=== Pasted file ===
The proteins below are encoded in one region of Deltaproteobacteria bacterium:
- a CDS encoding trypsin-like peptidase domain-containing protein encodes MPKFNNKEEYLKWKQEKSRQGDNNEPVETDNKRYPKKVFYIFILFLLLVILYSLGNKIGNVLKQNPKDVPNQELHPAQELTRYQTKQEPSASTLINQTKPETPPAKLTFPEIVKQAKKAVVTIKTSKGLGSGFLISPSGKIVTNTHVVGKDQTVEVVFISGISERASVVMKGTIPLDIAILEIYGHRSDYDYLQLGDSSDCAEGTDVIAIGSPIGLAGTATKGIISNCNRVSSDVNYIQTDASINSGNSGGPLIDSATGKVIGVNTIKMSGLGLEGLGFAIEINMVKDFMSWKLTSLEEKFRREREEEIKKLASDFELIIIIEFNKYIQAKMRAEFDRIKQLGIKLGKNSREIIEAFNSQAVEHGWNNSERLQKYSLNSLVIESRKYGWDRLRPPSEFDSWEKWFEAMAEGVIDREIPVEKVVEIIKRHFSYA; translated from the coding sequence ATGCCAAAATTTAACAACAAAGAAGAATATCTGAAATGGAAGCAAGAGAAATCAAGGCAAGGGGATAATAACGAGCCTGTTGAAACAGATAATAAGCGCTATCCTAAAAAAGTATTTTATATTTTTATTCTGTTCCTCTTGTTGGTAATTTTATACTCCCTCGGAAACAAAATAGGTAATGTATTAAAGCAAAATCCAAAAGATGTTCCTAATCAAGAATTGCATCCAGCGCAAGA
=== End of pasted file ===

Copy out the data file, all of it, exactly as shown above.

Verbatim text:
The proteins below are encoded in one region of Deltaproteobacteria bacterium:
- a CDS encoding trypsin-like peptidase domain-containing protein encodes MPKFNNKEEYLKWKQEKSRQGDNNEPVETDNKRYPKKVFYIFILFLLLVILYSLGNKIGNVLKQNPKDVPNQELHPAQELTRYQTKQEPSASTLINQTKPETPPAKLTFPEIVKQAKKAVVTIKTSKGLGSGFLISPSGKIVTNTHVVGKDQTVEVVFISGISERASVVMKGTIPLDIAILEIYGHRSDYDYLQLGDSSDCAEGTDVIAIGSPIGLAGTATKGIISNCNRVSSDVNYIQTDASINSGNSGGPLIDSATGKVIGVNTIKMSGLGLEGLGFAIEINMVKDFMSWKLTSLEEKFRREREEEIKKLASDFELIIIIEFNKYIQAKMRAEFDRIKQLGIKLGKNSREIIEAFNSQAVEHGWNNSERLQKYSLNSLVIESRKYGWDRLRPPSEFDSWEKWFEAMAEGVIDREIPVEKVVEIIKRHFSYA; translated from the coding sequence ATGCCAAAATTTAACAACAAAGAAGAATATCTGAAATGGAAGCAAGAGAAATCAAGGCAAGGGGATAATAACGAGCCTGTTGAAACAGATAATAAGCGCTATCCTAAAAAAGTATTTTATATTTTTATTCTGTTCCTCTTGTTGGTAATTTTATACTCCCTCGGAAACAAAATAGGTAATGTATTAAAGCAAAATCCAAAAGATGTTCCTAATCAAGAATTGCATCCAGCGCAAGA